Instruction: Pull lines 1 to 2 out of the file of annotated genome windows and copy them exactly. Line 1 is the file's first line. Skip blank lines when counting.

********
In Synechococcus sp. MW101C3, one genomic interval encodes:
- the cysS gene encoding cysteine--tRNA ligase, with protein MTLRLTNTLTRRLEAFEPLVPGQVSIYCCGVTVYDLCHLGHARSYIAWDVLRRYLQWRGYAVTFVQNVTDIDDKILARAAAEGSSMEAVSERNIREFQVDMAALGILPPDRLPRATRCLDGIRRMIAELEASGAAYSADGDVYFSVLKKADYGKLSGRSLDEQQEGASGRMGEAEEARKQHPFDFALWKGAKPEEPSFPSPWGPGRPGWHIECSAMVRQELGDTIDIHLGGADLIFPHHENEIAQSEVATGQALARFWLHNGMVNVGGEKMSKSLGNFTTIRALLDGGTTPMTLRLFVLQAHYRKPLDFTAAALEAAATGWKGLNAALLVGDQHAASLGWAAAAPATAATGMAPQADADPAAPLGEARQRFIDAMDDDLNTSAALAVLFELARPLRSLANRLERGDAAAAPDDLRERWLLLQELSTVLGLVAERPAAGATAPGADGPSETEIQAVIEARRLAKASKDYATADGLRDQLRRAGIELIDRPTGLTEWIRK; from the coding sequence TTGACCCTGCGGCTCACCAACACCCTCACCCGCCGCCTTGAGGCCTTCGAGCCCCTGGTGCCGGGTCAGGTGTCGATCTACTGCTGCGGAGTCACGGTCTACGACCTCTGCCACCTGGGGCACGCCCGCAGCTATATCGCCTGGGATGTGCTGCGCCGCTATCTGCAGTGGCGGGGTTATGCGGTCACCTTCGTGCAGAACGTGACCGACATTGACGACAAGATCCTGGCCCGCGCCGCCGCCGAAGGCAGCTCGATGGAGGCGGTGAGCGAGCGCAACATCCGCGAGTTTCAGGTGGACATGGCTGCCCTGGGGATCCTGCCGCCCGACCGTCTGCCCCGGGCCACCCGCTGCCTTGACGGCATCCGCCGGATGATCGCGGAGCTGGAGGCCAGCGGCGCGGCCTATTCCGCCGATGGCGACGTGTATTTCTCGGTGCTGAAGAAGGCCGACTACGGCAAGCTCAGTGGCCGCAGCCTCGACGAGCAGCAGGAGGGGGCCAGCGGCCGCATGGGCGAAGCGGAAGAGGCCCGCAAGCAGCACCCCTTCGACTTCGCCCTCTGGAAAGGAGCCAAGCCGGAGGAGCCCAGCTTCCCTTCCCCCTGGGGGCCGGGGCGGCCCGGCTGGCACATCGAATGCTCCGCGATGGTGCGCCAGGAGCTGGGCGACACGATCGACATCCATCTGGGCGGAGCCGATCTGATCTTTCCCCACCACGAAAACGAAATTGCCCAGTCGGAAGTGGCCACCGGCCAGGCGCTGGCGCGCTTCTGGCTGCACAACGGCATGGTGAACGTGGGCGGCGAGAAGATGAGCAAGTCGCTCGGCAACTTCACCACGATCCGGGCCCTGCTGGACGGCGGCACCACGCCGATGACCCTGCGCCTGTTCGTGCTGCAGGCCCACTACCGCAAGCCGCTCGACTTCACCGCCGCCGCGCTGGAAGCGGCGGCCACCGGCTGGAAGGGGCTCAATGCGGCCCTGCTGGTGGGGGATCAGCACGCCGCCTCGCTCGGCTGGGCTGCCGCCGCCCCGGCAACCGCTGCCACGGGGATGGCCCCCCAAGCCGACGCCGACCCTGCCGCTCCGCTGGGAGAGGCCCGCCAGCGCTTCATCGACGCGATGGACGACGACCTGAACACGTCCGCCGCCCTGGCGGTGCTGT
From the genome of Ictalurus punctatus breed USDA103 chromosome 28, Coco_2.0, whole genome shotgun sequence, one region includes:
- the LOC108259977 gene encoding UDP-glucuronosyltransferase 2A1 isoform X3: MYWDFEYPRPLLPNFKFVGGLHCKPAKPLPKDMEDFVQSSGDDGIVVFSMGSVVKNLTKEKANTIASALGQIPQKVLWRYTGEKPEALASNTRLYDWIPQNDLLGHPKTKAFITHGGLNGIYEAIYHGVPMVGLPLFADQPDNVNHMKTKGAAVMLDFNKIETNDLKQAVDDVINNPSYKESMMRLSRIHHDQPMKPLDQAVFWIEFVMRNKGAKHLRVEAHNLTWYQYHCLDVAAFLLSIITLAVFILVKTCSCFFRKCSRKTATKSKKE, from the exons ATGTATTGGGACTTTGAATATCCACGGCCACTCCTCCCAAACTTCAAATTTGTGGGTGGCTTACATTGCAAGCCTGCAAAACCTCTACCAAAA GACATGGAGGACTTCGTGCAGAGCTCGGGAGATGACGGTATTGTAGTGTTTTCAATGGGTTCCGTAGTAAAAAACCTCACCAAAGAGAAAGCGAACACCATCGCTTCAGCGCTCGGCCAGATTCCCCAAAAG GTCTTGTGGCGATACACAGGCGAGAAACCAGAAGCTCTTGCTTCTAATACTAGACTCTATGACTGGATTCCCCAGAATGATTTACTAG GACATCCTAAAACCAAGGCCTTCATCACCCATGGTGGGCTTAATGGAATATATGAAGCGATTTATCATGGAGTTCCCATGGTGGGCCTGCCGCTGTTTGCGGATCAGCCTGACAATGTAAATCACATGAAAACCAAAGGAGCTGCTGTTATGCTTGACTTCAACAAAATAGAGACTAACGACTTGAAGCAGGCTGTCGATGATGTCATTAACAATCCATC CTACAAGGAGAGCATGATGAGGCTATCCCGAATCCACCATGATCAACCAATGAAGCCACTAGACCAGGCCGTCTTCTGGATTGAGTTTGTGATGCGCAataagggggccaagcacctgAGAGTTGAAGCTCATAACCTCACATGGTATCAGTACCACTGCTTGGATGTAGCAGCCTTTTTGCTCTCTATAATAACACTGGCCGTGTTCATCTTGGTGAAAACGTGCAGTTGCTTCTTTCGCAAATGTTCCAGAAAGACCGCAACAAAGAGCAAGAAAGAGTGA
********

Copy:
In Synechococcus sp. MW101C3, one genomic interval encodes:
- the cysS gene encoding cysteine--tRNA ligase, with protein MTLRLTNTLTRRLEAFEPLVPGQVSIYCCGVTVYDLCHLGHARSYIAWDVLRRYLQWRGYAVTFVQNVTDIDDKILARAAAEGSSMEAVSERNIREFQVDMAALGILPPDRLPRATRCLDGIRRMIAELEASGAAYSADGDVYFSVLKKADYGKLSGRSLDEQQEGASGRMGEAEEARKQHPFDFALWKGAKPEEPSFPSPWGPGRPGWHIECSAMVRQELGDTIDIHLGGADLIFPHHENEIAQSEVATGQALARFWLHNGMVNVGGEKMSKSLGNFTTIRALLDGGTTPMTLRLFVLQAHYRKPLDFTAAALEAAATGWKGLNAALLVGDQHAASLGWAAAAPATAATGMAPQADADPAAPLGEARQRFIDAMDDDLNTSAALAVLFELARPLRSLANRLERGDAAAAPDDLRERWLLLQELSTVLGLVAERPAAGATAPGADGPSETEIQAVIEARRLAKASKDYATADGLRDQLRRAGIELIDRPTGLTEWIRK; from the coding sequence TTGACCCTGCGGCTCACCAACACCCTCACCCGCCGCCTTGAGGCCTTCGAGCCCCTGGTGCCGGGTCAGGTGTCGATCTACTGCTGCGGAGTCACGGTCTACGACCTCTGCCACCTGGGGCACGCCCGCAGCTATATCGCCTGGGATGTGCTGCGCCGCTATCTGCAGTGGCGGGGTTATGCGGTCACCTTCGTGCAGAACGTGACCGACATTGACGACAAGATCCTGGCCCGCGCCGCCGCCGAAGGCAGCTCGATGGAGGCGGTGAGCGAGCGCAACATCCGCGAGTTTCAGGTGGACATGGCTGCCCTGGGGATCCTGCCGCCCGACCGTCTGCCCCGGGCCACCCGCTGCCTTGACGGCATCCGCCGGATGATCGCGGAGCTGGAGGCCAGCGGCGCGGCCTATTCCGCCGATGGCGACGTGTATTTCTCGGTGCTGAAGAAGGCCGACTACGGCAAGCTCAGTGGCCGCAGCCTCGACGAGCAGCAGGAGGGGGCCAGCGGCCGCATGGGCGAAGCGGAAGAGGCCCGCAAGCAGCACCCCTTCGACTTCGCCCTCTGGAAAGGAGCCAAGCCGGAGGAGCCCAGCTTCCCTTCCCCCTGGGGGCCGGGGCGGCCCGGCTGGCACATCGAATGCTCCGCGATGGTGCGCCAGGAGCTGGGCGACACGATCGACATCCATCTGGGCGGAGCCGATCTGATCTTTCCCCACCACGAAAACGAAATTGCCCAGTCGGAAGTGGCCACCGGCCAGGCGCTGGCGCGCTTCTGGCTGCACAACGGCATGGTGAACGTGGGCGGCGAGAAGATGAGCAAGTCGCTCGGCAACTTCACCACGATCCGGGCCCTGCTGGACGGCGGCACCACGCCGATGACCCTGCGCCTGTTCGTGCTGCAGGCCCACTACCGCAAGCCGCTCGACTTCACCGCCGCCGCGCTGGAAGCGGCGGCCACCGGCTGGAAGGGGCTCAATGCGGCCCTGCTGGTGGGGGATCAGCACGCCGCCTCGCTCGGCTGGGCTGCCGCCGCCCCGGCAACCGCTGCCACGGGGATGGCCCCCCAAGCCGACGCCGACCCTGCCGCTCCGCTGGGAGAGGCCCGCCAGCGCTTCATCGACGCGATGGACGACGACCTGAACACGTCCGCCGCCCTGGCGGTGCTGT